Whole Foods Now Selling Vinyl at Select Stores

Categories: WTF

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Courtesy of Whole Foods
Whole Foods stores on the West Coast are in the midst of a strange transition to vinyl retailers, making one wonder if this is the start of a national trend. This story originally appeared on LA Weekly's music blog, West Coast Sound.

"Pile on that kale salad," sings Taylor Goldsmith of Dawes from the Whole Foods parking lot. The ad-libbed riff on his song "It's A Little Bit of Everything" draws a mannered whoop from the weekend afternoon crowd, who have come to politely welcome Whole Foods into the music curation business.

Indeed, over the weekend the grocery store chain debuted vinyl-heavy music dispensaries in five of its 340 stores, including one in West Hollywood. The event is swarmed. Valets scurry to park cars while those in attendance slurp oysters and crunch gluten-free pita chips. Two Mercedes get into a honking match and the sound-guy shouts: "Shit just got real in the Whole Foods parking lot." Soon, many in attendance go inside and dutifully buy Arcade Fire records. Such is the state of the industry in 2013, where folks are increasingly less likely to buy music at an actual music store.

Whole Foods has good reason to get into the music game: Starbucks, of course, has been selling music for white people and those who love them for years. And concerning vinyl, 2012 saw a 19% upswing in wax sales, a trend that has been consistent for the last half decade. Urban Outfitters, a master of disseminating and commodifying alternative culture, has had success with vinyl as well.

See also: Is It OK to Buy Records at Urban Outfitters?

Still, Whole Foods knows that even if they corner a significant portion of the market, the revenue would be relatively paltry. (Their sales, after all, were $11.7 billion last year.)

So why bother? One suspects suspect the real motivation behind this move is to further cultivate a sophisticated bohemian image. They are in the "culture business" -- if Urban Outfitters is the Best Coast of retail music crossovers, Whole Foods wants to be the Mumford and Sons. The hipsters are going to mature into middle age and some of them are going to find high paying jobs. It's telling that the first five Whole Foods locations to sell music -- West Hollywood, Fairfax, Arroyo, Santa Barbara, and Venice -- all have one foot on either side of the hip/affluent line. Be cool; spend money.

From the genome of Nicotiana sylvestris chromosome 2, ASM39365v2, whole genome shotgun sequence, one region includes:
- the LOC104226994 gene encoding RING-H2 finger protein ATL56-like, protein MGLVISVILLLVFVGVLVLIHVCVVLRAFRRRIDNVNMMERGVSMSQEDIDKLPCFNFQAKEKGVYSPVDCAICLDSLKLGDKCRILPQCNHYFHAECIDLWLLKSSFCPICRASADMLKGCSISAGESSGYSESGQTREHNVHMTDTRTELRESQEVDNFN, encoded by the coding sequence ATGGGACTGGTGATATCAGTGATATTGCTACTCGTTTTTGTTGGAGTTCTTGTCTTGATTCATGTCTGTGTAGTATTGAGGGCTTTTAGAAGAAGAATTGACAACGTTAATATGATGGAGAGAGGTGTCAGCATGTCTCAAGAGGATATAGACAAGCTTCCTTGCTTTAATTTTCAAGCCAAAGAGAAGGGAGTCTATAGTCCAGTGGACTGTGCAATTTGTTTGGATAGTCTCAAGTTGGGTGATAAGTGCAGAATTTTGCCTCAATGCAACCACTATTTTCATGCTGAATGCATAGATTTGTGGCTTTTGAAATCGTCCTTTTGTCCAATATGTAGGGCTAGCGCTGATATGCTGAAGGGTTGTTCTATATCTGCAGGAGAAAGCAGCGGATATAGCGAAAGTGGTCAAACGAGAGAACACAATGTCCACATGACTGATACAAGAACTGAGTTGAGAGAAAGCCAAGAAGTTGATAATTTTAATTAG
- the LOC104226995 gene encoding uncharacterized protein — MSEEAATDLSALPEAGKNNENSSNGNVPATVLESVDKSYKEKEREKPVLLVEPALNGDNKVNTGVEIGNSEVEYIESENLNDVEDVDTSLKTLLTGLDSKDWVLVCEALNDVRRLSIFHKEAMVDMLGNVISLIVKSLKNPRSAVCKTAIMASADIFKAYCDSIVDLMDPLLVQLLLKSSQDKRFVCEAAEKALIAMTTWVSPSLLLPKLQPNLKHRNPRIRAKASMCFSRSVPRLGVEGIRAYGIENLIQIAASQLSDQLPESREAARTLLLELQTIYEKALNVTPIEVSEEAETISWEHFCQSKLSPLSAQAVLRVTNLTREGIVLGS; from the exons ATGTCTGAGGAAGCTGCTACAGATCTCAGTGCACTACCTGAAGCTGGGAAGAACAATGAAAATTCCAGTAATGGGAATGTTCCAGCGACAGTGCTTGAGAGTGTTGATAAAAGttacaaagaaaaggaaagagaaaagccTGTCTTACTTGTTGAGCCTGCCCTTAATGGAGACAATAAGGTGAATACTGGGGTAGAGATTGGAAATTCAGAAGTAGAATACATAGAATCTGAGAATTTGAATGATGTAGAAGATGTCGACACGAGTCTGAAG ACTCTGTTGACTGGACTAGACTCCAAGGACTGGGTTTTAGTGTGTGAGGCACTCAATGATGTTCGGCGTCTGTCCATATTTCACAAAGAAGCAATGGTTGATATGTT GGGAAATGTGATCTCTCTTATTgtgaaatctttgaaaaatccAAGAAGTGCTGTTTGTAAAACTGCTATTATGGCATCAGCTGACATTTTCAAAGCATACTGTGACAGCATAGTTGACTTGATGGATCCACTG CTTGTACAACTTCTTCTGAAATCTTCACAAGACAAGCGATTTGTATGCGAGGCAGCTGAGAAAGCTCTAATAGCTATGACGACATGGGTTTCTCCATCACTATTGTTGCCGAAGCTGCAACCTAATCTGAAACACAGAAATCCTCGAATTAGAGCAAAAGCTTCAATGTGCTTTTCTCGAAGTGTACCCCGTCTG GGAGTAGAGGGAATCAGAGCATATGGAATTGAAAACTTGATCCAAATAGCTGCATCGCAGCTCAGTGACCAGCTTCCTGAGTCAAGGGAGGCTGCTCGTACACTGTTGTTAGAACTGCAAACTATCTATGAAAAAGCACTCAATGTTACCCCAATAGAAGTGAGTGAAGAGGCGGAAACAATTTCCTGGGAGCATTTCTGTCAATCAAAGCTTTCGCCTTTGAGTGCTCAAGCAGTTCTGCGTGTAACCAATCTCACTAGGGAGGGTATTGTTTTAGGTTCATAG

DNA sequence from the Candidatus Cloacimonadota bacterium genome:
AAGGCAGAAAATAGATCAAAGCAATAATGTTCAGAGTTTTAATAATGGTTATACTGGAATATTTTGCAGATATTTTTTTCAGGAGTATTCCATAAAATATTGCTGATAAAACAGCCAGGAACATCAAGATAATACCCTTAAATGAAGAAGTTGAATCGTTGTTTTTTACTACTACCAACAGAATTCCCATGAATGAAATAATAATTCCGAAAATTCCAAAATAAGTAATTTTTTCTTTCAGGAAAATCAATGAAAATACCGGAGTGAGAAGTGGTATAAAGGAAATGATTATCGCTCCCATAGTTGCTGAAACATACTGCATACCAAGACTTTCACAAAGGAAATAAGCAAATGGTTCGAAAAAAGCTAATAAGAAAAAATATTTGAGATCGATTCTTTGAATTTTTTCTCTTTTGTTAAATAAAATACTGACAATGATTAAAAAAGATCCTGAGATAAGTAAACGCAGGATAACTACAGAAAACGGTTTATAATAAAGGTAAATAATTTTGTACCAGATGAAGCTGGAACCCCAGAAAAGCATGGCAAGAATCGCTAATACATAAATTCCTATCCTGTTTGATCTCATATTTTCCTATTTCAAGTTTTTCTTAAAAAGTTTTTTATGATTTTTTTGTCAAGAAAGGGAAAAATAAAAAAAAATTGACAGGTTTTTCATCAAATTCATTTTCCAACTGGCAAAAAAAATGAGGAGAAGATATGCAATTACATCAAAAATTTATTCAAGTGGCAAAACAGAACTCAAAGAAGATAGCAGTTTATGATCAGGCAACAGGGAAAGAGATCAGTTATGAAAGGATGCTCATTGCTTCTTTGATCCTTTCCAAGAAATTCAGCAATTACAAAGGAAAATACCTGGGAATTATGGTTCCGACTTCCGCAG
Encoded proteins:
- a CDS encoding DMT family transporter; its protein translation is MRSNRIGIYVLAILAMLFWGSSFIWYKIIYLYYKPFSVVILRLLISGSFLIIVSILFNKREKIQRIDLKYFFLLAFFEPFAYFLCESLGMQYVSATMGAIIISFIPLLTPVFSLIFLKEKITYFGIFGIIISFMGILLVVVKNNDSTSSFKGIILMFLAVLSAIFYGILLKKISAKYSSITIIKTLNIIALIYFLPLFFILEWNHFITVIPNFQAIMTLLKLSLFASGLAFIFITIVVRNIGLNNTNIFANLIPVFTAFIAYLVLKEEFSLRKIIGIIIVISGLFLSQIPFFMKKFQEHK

And let's not forget the baby boomers, who may not represent the future but definitely have the money part. Why else would Whole Foods be selling Eric Clapton?

Beyond that, their selection is an, um, mixed bag. They've got about 150 different records available, including those from Daft Punk, CCR, Paramore, Bob Marley, Tegan and Sara, and a handful of Pitchfork's best new music picks. Hip-hop is notably underrepresented, as is any kind of metal. (Surprise!) Jason Isbell is hiding out among the hordes of indie rock.

Our assessment?



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14 comments
Jay Binder
Jay Binder

stl has a good amount of great indie record stores

Jeff Schaefer
Jeff Schaefer

Whole Foods is a yuppie corporate grocer, of course they are "trendy."

Brittany Diane
Brittany Diane

I don't want my records with a side of kale. I like them with dust in the bargain bins and pre-loved and passed down. To me, records are so much more than something that can be sold that generically. That's just me though...

Brian Bradley
Brian Bradley

Not sure if I would be interested in the price or selection of vinyl in a Whole Foods.

A Robert Jacques
A Robert Jacques

Ugh… vinyl's getting so mainstream. My new raggae/death-metal fusion band will ONLY release on Edison cylinders!

Tictic Bump
Tictic Bump

No thanks... I get all my records from Urban Outfitters.

Thomas G. Ricks
Thomas G. Ricks

I guess with the right salsa... but I find vinyl a bit waxy

Chris DiMercurio
Chris DiMercurio

I like whole foods... But a hipster grocery store now selling hipster vinyl.... #surprisedface

ut_4_me
ut_4_me topcommenter

Why is this a story?   The Target in Kirkwood sells vinyl.

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